During, prior or subsequent to a time when RSA has been achieved, the goggles deliver pulses of light separately, simultaneously or alternately, to either or both of the right and left visual fields of the subject's eyes, preferably at a rate in the range of about 10 to 20 pulses per second, depending on the subject's reactions. Experience has shown that desirable results are often obtained at a rate of 14 cycles per second, which is also the target rate frequently sought by experienced meditators. Pulses of soft white light are generally preferred, although other colors, such as orange, brown or blue may be used, depending on the preference or reactions of the subject. It is known, however, that certain subjects having seizure disorders should not be exposed to pulsating lights. For such persons, the step of delivering pulsating lights to the subject's eyes may be eliminated.
During, prior or subsequent to a time when RSA has been achieved and/or the light pulses being applied, pulses of sound (e.g. white or pink noise or tones of selected frequency or multi-frequency tones) are delivered through the speakers 26 in the headset 28, preferably at a rate in the range of about 10 to 20 pulses per second. In one embodiment, pulses of light and pulses of sound are synchronized at a rate of about 14 pulses per second, although the respective pulses may be delivered asynchronously.
As presently understood, in mammals such as humans, successful audio and visual stimulation will cause the same effects as deep meditation, with brain waves synchronized to the light and sound pulses at a frequency in the range of about 10 to 20 pulses per second. Optimum results are often achieved at a frequency of about 14 pulses per second, with a breathing rate of 6 breaths per minute. In variations of the embodiments herein, audio and visual stimulation may be initiated prior to, at the same time as, or subsequent to the movement of the roller or other pressure applying device.
In other embodiments the subject can be monitored by a number of techniques now known or to become known. Among the simplest, for example, is for a person administering the treatment to observe the subject's breathing to ensure that the subject is breathing from the diaphragm rather than from the chest and is inhaling and exhaling in synchrony with movement of the rollers 18. Other methods of monitoring breathing include mechanical means, one of which is the use of strain gauges incorporated into one or more elastic belts 38, 40 that are secured around the chest and/or abdomen of the subject, although pressure sensors at the nostrils may also be used. Such strain gauges can be used to monitor the rates of inhalation and exhalation, as well as the desired breathing form (i.e., diaphragmatic breathing). The monitored results may be displayed to the care-giver who can guide the subject to breathe properly, or to a visual or other perceptible cue delivered to the subject for self-regulation, or fed to a control mechanism for automated adjustment of system parameters.
The effectiveness of the relaxation method can be monitored by a number of methods, including, for example, self-reporting by the subject on his or her physical and emotional states. More objective monitoring can be performed by monitoring and/or measuring physiological parameters that are indicative of SNS or PSNS arousal, such as heart rate variability or galvanic skin resistance. The results of such monitoring can be viewed by the care-giver, who can then adjust the rate at which the pressure to the back (or other body part) is applied or the rates or intensities of the pulses of light or sound to effectuate a more relaxed state in the subject, or such adjustments may be made by the subject, or combinations of the aforementioned. Alternatively, the physiological monitors may be connected to a microprocessor or other computing device or controller 50 which would, in turn, send signals to controllers, such as controllers 30 and 54, to adjust the execution of the treatment method to further increase the relaxed state of the subject in an automated fashion, without the intervention by the care-giver or the subject.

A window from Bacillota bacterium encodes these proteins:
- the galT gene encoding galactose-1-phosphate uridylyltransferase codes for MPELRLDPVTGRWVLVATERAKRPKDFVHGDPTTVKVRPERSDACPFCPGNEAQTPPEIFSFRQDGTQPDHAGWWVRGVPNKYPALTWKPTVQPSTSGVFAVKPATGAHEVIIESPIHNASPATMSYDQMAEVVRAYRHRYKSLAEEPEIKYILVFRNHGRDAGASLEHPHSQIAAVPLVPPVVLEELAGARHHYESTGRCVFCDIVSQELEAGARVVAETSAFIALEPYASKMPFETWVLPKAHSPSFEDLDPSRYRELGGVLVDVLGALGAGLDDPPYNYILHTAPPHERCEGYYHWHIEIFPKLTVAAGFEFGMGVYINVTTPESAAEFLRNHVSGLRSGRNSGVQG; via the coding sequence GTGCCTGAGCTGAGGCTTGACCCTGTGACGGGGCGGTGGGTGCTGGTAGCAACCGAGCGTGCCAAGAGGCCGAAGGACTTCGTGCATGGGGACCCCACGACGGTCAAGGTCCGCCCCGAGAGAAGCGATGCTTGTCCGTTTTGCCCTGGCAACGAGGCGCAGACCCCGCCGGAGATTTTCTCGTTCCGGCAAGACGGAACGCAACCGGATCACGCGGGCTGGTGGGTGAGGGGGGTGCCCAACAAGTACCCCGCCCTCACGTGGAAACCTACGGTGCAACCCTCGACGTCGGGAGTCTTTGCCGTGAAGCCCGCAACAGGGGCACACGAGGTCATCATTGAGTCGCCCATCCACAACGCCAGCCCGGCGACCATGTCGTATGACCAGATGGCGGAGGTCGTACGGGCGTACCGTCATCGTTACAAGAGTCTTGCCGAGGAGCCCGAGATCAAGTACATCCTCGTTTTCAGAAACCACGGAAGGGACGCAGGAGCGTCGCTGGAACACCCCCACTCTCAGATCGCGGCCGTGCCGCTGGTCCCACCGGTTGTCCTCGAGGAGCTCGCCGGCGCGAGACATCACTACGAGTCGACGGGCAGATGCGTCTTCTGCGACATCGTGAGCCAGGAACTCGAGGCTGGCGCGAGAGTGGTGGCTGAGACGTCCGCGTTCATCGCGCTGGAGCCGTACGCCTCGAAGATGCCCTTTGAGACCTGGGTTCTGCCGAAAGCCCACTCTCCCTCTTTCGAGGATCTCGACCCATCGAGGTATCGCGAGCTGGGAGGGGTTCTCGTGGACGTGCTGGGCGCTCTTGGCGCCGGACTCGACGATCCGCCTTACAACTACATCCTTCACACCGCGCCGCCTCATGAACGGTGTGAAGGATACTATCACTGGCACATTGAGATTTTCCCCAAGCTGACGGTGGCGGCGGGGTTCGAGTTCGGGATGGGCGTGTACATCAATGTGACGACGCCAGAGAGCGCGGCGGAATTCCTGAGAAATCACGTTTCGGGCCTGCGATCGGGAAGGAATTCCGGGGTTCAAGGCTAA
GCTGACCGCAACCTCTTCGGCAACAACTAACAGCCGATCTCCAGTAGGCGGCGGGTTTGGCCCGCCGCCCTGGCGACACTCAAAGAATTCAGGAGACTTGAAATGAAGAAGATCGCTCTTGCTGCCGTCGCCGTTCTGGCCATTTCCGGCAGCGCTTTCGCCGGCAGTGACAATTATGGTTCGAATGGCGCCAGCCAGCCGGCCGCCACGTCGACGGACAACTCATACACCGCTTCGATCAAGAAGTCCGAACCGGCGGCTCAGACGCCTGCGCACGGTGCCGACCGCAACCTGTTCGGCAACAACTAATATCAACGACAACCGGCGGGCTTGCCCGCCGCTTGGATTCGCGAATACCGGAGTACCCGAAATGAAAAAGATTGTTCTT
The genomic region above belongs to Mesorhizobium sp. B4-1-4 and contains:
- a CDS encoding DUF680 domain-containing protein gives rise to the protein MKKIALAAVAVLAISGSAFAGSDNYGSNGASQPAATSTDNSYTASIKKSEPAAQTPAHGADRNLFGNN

The disclosures made herein support yet another method of achieving the relaxed state associated with PSNS stimulation. As discussed in the Background section, each of the interventions of AVE and biofeedback have been shown to be successful in aiding a subject to achieve a relaxed state. As noted therein, the role of the subject in biofeedback is far more active than its role in accepting AVE alone. That is, with biofeedback, the patient must generate the desired response (e.g., the alpha state) before the reward (e.g., a state of relaxed alertness) is delivered.
To date, there have been no documented scientific attempts made to combine AVE with biofeedback. Without limiting the disclosure by theory, it is hypothesized that deep states of relaxation are achieved using the alpha waves generated by the AVE process as reinforcement during feedback sessions. The mechanism of such reinforcement is that, when the patient generates alpha waves during feedback sessions, the reward will be alpha waves generated by AVE. Paradoxically, as the subject learns to create increasing amounts of alpha waves, its pleasure will be enhanced because the reward will also be the positive reinforcement of alpha wave entrainment through AVE. Furthermore, through positive reinforcement, the subject learns an important meditative skill that will enable the subject to generate desirable amounts of alpha waves without the intervention of AVE or biofeedback.